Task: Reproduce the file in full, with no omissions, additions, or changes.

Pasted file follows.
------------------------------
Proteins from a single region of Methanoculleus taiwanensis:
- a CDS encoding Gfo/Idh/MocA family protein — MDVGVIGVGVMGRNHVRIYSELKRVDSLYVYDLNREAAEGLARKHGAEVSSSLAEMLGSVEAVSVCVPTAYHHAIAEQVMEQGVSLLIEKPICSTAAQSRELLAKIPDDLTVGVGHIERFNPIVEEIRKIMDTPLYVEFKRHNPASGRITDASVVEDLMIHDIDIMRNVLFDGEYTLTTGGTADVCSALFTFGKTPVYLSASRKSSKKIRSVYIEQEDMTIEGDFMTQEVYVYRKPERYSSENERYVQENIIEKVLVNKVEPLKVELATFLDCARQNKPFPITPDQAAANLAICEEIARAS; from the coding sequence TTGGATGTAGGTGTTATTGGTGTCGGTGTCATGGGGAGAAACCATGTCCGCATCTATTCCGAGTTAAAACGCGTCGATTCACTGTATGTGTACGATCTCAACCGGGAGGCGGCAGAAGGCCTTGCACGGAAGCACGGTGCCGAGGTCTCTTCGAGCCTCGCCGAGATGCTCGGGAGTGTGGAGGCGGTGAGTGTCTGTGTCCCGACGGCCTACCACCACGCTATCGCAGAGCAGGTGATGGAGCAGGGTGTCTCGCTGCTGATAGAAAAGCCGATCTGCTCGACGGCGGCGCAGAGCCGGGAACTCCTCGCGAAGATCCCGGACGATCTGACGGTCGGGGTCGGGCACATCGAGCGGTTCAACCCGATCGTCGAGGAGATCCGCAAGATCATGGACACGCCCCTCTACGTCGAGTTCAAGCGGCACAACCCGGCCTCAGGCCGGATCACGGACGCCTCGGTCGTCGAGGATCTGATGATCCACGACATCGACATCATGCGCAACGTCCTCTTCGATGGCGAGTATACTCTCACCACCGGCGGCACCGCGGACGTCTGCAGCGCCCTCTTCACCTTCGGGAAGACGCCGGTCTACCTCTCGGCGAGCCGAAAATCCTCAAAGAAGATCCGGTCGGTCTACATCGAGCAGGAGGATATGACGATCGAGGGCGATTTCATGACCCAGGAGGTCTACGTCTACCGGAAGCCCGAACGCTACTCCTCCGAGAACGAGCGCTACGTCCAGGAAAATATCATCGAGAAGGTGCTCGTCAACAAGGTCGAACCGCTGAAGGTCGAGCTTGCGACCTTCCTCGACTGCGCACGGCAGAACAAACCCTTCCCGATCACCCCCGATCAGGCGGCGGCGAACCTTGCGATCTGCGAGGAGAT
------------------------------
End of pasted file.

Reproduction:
Proteins from a single region of Methanoculleus taiwanensis:
- a CDS encoding Gfo/Idh/MocA family protein — MDVGVIGVGVMGRNHVRIYSELKRVDSLYVYDLNREAAEGLARKHGAEVSSSLAEMLGSVEAVSVCVPTAYHHAIAEQVMEQGVSLLIEKPICSTAAQSRELLAKIPDDLTVGVGHIERFNPIVEEIRKIMDTPLYVEFKRHNPASGRITDASVVEDLMIHDIDIMRNVLFDGEYTLTTGGTADVCSALFTFGKTPVYLSASRKSSKKIRSVYIEQEDMTIEGDFMTQEVYVYRKPERYSSENERYVQENIIEKVLVNKVEPLKVELATFLDCARQNKPFPITPDQAAANLAICEEIARAS; from the coding sequence TTGGATGTAGGTGTTATTGGTGTCGGTGTCATGGGGAGAAACCATGTCCGCATCTATTCCGAGTTAAAACGCGTCGATTCACTGTATGTGTACGATCTCAACCGGGAGGCGGCAGAAGGCCTTGCACGGAAGCACGGTGCCGAGGTCTCTTCGAGCCTCGCCGAGATGCTCGGGAGTGTGGAGGCGGTGAGTGTCTGTGTCCCGACGGCCTACCACCACGCTATCGCAGAGCAGGTGATGGAGCAGGGTGTCTCGCTGCTGATAGAAAAGCCGATCTGCTCGACGGCGGCGCAGAGCCGGGAACTCCTCGCGAAGATCCCGGACGATCTGACGGTCGGGGTCGGGCACATCGAGCGGTTCAACCCGATCGTCGAGGAGATCCGCAAGATCATGGACACGCCCCTCTACGTCGAGTTCAAGCGGCACAACCCGGCCTCAGGCCGGATCACGGACGCCTCGGTCGTCGAGGATCTGATGATCCACGACATCGACATCATGCGCAACGTCCTCTTCGATGGCGAGTATACTCTCACCACCGGCGGCACCGCGGACGTCTGCAGCGCCCTCTTCACCTTCGGGAAGACGCCGGTCTACCTCTCGGCGAGCCGAAAATCCTCAAAGAAGATCCGGTCGGTCTACATCGAGCAGGAGGATATGACGATCGAGGGCGATTTCATGACCCAGGAGGTCTACGTCTACCGGAAGCCCGAACGCTACTCCTCCGAGAACGAGCGCTACGTCCAGGAAAATATCATCGAGAAGGTGCTCGTCAACAAGGTCGAACCGCTGAAGGTCGAGCTTGCGACCTTCCTCGACTGCGCACGGCAGAACAAACCCTTCCCGATCACCCCCGATCAGGCGGCGGCGAACCTTGCGATCTGCGAGGAGAT